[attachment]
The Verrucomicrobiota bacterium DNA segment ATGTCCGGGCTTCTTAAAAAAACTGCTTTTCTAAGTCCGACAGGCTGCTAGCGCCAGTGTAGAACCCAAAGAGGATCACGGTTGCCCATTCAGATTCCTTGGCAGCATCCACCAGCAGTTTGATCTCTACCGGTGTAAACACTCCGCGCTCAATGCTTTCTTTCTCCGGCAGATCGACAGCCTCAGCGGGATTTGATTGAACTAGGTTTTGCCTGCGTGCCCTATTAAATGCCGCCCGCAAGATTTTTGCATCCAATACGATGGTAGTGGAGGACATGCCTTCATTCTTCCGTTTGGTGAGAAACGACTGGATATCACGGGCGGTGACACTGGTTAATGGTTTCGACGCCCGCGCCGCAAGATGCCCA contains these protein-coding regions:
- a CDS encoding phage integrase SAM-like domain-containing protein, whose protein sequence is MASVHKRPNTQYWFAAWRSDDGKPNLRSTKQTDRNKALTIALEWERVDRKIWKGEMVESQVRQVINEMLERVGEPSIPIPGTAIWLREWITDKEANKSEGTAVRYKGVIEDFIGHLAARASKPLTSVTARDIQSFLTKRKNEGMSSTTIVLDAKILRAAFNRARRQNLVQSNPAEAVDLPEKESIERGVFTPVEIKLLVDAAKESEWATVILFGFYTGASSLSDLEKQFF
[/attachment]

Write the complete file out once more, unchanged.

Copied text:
The Verrucomicrobiota bacterium DNA segment ATGTCCGGGCTTCTTAAAAAAACTGCTTTTCTAAGTCCGACAGGCTGCTAGCGCCAGTGTAGAACCCAAAGAGGATCACGGTTGCCCATTCAGATTCCTTGGCAGCATCCACCAGCAGTTTGATCTCTACCGGTGTAAACACTCCGCGCTCAATGCTTTCTTTCTCCGGCAGATCGACAGCCTCAGCGGGATTTGATTGAACTAGGTTTTGCCTGCGTGCCCTATTAAATGCCGCCCGCAAGATTTTTGCATCCAATACGATGGTAGTGGAGGACATGCCTTCATTCTTCCGTTTGGTGAGAAACGACTGGATATCACGGGCGGTGACACTGGTTAATGGTTTCGACGCCCGCGCCGCAAGATGCCCA contains these protein-coding regions:
- a CDS encoding phage integrase SAM-like domain-containing protein, whose protein sequence is MASVHKRPNTQYWFAAWRSDDGKPNLRSTKQTDRNKALTIALEWERVDRKIWKGEMVESQVRQVINEMLERVGEPSIPIPGTAIWLREWITDKEANKSEGTAVRYKGVIEDFIGHLAARASKPLTSVTARDIQSFLTKRKNEGMSSTTIVLDAKILRAAFNRARRQNLVQSNPAEAVDLPEKESIERGVFTPVEIKLLVDAAKESEWATVILFGFYTGASSLSDLEKQFF